How to avoid the Amazon Prime price hike

Amazon is upping its price of a Prime subscription from $119 to $139 annually.

Myelle Lansat

By 

Myelle Lansat

Myelle Lansat

News Editor

Myelle Lansat is a news editor at Policygenius, where she writes the Easy Money newsletter and covers insurance and personal finance. Previously, she was a personal finance writer at CNBC and Acorns, and a reporter for Business Insider.

Published February 10, 2022 | 3 min read

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Amazon may be one of the few companies beating shipping delays, but it can no longer stave off inflation

Amazon is upping its price of a Prime subscription from $119 to $139 annually to accommodate rising wages and transportation costs, according to an Amazon spokesperson. 

“Services are going to be more expensive — we’re going to have to expect it,” says Trae Bodge, a shopping expert. A $20 bump is on par with previous increases, which have taken place every four years since 2014. Since the last increase in 2018, Prime video introduced prescription deliveries and a wider content library. 

“I think it’s time for people to evaluate their Prime membership and how they are using it, because that’s a big chunk of change to lay out every year for families,” she says. 

Here’s how you can evaluate which subscriptions are worth keeping and where you can trim.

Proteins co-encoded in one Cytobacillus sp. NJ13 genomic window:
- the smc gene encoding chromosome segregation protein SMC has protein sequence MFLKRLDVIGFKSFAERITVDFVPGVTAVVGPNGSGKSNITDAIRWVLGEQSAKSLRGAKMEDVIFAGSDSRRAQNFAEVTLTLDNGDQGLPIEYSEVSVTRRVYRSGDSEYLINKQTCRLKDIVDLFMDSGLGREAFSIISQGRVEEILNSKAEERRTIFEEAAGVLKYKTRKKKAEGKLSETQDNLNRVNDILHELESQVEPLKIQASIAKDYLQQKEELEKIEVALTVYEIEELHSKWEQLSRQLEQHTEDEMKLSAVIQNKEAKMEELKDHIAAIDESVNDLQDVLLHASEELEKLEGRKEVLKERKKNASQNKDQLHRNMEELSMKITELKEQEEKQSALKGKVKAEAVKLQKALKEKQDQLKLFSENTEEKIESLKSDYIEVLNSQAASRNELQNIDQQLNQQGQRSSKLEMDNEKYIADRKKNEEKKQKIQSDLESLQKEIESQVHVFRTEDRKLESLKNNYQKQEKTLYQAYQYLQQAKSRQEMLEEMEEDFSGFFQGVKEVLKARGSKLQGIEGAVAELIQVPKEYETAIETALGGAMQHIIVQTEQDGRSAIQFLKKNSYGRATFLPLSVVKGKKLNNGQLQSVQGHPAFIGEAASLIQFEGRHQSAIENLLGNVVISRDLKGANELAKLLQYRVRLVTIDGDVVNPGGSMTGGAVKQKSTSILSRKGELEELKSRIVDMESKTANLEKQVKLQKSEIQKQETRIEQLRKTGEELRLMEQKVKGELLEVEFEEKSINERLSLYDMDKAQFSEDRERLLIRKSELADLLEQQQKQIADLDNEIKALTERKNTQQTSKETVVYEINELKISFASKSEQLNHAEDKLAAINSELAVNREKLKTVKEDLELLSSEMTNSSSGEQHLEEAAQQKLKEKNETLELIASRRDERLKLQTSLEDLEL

Is Amazon still worth it?

An Amazon Prime membership has its benefits. You have access to free same-day, one-day, and two-day shipping, grocery and prescription services, gaming, books, Prime Day sales, music streaming, and original shows.

But how often are you using all of those things? Take a look at each service being offered on Amazon and see if they overlap with other services. The biggest plus of Prime is access to its award-winning original content, Bodge says. But even as a Prime member, you still have to pay for some movies and TV shows.

Prime membership also guarantees same-day or next-day shipping depending on where you live. Free shipping is also a plus, but you also qualify it if you hit a $25 dollar purchase minimum, Bodge says. If you have trouble hitting that with a single purchase, she suggests reevaluating how often you purchase items and consider buying in bulk. 

“If you're an avid frequent Amazon shopper you'll have to have a hard conversation with yourself about whether this membership is worth it now,” Bodge says. 

How to cancel

Canceling your Prime membership still gives you access to Amazon, but you’ll lose the added benefits, Bodge says. To cancel follow these steps:

  1. Sign in to your Amazon account

  2. Open the menu bar and select your Prime membership

  3. Follow the on-screen instructions and hit cancel 

Any additional subscriptions associated with your Prime membership won’t renew after canceling your membership. If you received Prime through a promotion with another company, like your phone provider, you’ll have to call that company to manage your account. 

Comparison shop

There are other platforms offering similar services for less, says Bodge. 

“A lot of people assume Amazon always has the best price, but that’s not the case,” Bodge says. “You have to stop and think ‘can I get a better deal elsewhere?’”  

She suggests exploring other superstore memberships like Walmart Plus or Costco, which cost $98 and $60 per year, respectively.  

Prices will continue to increase in every area of your budget. Inflation cost the average household $3,500 last year, making it that much more important to reevaluate whether your subscriptions are worth it.

Bodge says: “A price hike is a good reminder for the average shopper to ask themselves, ‘Can I live without this?’”  

Image: SOPA Images / Getty